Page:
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Exercise without the injuries

Posted by Be Well

Exercise is a great way of keeping your body in shape and staying healthy - but it can also be painful and demotivating if you injure yourself.

Make sure that you know what you're doing before you launch in.

Knowing your body

The last thing we want to do is put you off of exercise with talk of injuries - as we said before, it has amazing body benefits. But before you sprint off into the sunset, take a moment to learn a little more about your body first.

There are over 600 muscles in the human body, which support and work alongside over 200 bones. Depending on the type of exercise you are doing, you could be using hundreds of muscles at any one time.

Your body is an impressive system that needs care and maintenance, just like a car engine. For example, when you exercise, your muscles need oxygen to use as fuel. Your heart beats faster and your lungs work harder to supply oxygenated blood to your muscles.

Warming up and stretching

Some of the most common sports injuries are muscle sprains and strains. Hamstring muscle tears alone account for 10-15% of all sports injuries. This is why you should always warm up properly before every exercise session. You can warm up by walking or slow jogging.

Once you've warmed up you can stretch your muscles. Your muscles are a bit like elastic bands. If you stretched an elastic band as far as you could, it would snap.

However, if you started stretching the elastic band slowly and gradually increased the stretches, it would stay intact. Similarly, when you stretch your muscles, it increases blood flow and prepares them to be used.

Take around 5-10 minutes to warm up and stretch.

Take around 5-10 minutes to warm up and stretch, making sure to concentrate on the areas of the body you will use the most.

For example, if you're going to be running, focus the majority of your stretches on the leg muscles, ankles, and feet. However, even if you are running, don't forget to stretch muscles like your neck and shoulders. These areas are worked, even if you don't necessarily feel them.

Hold each stretch for about 5-10 seconds and don't bounce into them, as this can damage the muscle.

Start slowly

Always start exercising at a slow pace - don't rush straight into a sprint. As well as risking muscle strain, you will also run out of energy far quicker than if you start slowly and build up your pace gradually. This is especially important if you haven't exercised in a while because your body won't be used to the physical demands of exercise.

Your body is very responsive, so listen to it. If you feel pain, stop exercising.

Your body is very responsive, so listen to it. If you feel pain, stop exercising. It your body's way of telling you that something is wrong. Rest and only go back to exercising when you feel you are able to.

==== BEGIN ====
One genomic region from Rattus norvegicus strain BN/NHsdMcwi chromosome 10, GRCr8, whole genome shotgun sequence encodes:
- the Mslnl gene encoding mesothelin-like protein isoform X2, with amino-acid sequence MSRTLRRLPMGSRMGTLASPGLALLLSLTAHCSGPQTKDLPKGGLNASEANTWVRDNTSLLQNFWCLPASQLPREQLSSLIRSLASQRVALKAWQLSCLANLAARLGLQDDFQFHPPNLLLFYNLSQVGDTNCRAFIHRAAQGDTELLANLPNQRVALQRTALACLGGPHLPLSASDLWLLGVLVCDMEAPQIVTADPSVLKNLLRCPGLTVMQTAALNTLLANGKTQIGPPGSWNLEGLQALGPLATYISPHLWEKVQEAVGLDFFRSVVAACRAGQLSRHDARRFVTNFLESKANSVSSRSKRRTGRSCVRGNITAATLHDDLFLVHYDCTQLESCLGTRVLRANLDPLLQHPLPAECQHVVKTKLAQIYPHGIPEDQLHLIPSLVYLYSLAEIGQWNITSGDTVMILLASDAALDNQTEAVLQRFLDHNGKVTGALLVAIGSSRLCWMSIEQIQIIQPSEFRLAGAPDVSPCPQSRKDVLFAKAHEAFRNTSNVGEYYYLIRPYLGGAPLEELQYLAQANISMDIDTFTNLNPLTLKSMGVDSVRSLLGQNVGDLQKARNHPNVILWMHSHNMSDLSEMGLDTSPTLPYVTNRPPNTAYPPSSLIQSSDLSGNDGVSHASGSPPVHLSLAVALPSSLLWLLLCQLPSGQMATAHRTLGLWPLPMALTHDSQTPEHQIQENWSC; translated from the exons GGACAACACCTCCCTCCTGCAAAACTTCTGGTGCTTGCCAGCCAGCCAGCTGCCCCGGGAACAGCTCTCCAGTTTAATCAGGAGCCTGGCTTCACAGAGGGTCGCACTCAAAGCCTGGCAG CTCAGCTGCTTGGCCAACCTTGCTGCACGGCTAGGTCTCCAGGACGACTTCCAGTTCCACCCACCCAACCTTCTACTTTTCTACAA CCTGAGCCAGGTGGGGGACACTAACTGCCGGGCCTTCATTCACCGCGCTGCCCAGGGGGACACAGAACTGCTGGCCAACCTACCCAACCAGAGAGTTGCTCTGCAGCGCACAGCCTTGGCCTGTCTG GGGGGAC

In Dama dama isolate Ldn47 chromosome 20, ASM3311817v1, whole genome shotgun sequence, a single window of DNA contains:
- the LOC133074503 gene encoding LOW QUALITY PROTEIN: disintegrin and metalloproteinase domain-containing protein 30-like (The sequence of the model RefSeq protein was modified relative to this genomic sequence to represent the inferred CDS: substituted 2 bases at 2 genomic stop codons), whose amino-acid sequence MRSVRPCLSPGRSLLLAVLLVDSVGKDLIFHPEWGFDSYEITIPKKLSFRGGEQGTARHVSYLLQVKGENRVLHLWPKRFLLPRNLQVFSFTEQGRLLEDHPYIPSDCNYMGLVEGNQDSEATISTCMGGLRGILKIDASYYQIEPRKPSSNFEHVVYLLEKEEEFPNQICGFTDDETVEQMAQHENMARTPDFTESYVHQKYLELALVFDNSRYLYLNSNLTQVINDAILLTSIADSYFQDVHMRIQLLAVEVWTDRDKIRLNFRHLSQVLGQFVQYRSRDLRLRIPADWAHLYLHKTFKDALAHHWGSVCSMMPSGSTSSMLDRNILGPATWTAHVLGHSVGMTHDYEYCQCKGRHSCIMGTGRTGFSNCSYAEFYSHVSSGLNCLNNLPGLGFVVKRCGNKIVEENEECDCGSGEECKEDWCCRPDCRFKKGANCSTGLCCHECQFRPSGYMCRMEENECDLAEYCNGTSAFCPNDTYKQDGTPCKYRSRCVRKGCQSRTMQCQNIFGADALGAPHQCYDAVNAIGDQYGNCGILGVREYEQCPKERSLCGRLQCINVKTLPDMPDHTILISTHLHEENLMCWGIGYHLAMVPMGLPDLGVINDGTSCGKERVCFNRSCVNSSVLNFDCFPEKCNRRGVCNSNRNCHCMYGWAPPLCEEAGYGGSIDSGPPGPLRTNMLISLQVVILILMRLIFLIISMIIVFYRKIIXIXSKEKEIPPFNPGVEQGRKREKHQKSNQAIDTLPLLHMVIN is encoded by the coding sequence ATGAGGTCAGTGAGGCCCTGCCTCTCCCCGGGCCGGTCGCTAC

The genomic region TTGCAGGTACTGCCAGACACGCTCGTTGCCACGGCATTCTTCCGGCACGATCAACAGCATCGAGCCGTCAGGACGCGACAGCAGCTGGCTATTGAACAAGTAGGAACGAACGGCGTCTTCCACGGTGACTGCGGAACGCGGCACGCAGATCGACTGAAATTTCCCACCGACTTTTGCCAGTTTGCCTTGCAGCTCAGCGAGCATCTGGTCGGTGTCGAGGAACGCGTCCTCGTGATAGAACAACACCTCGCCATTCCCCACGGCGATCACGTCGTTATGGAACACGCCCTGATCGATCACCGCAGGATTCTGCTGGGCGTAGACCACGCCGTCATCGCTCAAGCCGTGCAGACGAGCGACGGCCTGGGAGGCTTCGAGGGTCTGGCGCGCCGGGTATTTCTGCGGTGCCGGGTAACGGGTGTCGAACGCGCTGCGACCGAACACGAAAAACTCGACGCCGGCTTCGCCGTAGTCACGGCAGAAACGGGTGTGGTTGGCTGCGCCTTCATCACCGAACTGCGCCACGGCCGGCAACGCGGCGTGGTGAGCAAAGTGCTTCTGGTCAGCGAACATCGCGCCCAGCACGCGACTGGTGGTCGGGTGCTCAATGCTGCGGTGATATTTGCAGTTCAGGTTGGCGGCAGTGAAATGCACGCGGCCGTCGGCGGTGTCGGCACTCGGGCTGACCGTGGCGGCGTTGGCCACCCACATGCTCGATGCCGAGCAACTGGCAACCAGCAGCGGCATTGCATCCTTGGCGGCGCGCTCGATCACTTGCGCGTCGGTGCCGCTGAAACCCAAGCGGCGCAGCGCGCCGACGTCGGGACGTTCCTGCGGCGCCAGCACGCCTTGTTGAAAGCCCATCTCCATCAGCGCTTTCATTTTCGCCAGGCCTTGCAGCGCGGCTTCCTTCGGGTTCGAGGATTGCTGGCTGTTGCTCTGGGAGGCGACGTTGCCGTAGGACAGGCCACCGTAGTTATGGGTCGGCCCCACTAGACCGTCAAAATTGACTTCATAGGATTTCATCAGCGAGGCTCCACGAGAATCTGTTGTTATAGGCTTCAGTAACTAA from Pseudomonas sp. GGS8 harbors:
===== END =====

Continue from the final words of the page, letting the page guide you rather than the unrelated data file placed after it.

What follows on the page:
Treating sprains and strains

Sprains, strains and inflammation can be treated by easing off exercise for a while and using the RICE technique. RICE stands for:

  • Rest
  • Ice
  • Compression
  • Elevation

Resting the affected area is important, as it gives the damaged muscles time to heal.

Ice, compression, and elevation all help to stop the swelling that occurs after injury. Remember to cover any ice packs with a towel before applying to the affected area. Compression bandages can be bought from pharmacies.

Poor technique

Some strains and injuries can be caused by bad posture or poor technique.

For example, when running, you should make sure that you don't lean backwards, as this can cause lower back strain. To avoid this, keep your pelvis levelled by lightly tightening your lower stomach muscles as you run.

Some strains and injuries can be caused by bad posture or poor technique.

To avoid straining your neck while you run, don't crane forward. Your neck and jaw should be relaxed. If you find you are grinding your teeth, then your jaw and neck are too tense.

To avoid neck strain while doing sit ups, don't place your hands behind your head and push it up. Instead, touch your fingers to your ears with your elbows out to the sides. Then slowly raise your shoulders and head off the floor, using your stomach muscles and not your neck. Make sure to keep your chin pointed upwards and not buried into your chest.

For the runners

If you are a keen runner, you may sometimes experience an uncomfortable feeling in your knees, especially if you run on roads. This is known as runner's knee. It is when the back of your kneecap becomes inflamed and causes a grating feeling. It is not necessarily due to poor technique but is caused by the high impact of running on concrete.

If you run on the roads, make sure you have a good pair of training shoes that cushion the impact.

Alternatively, you could try running on grass instead, which absorbs the impact better than concrete.

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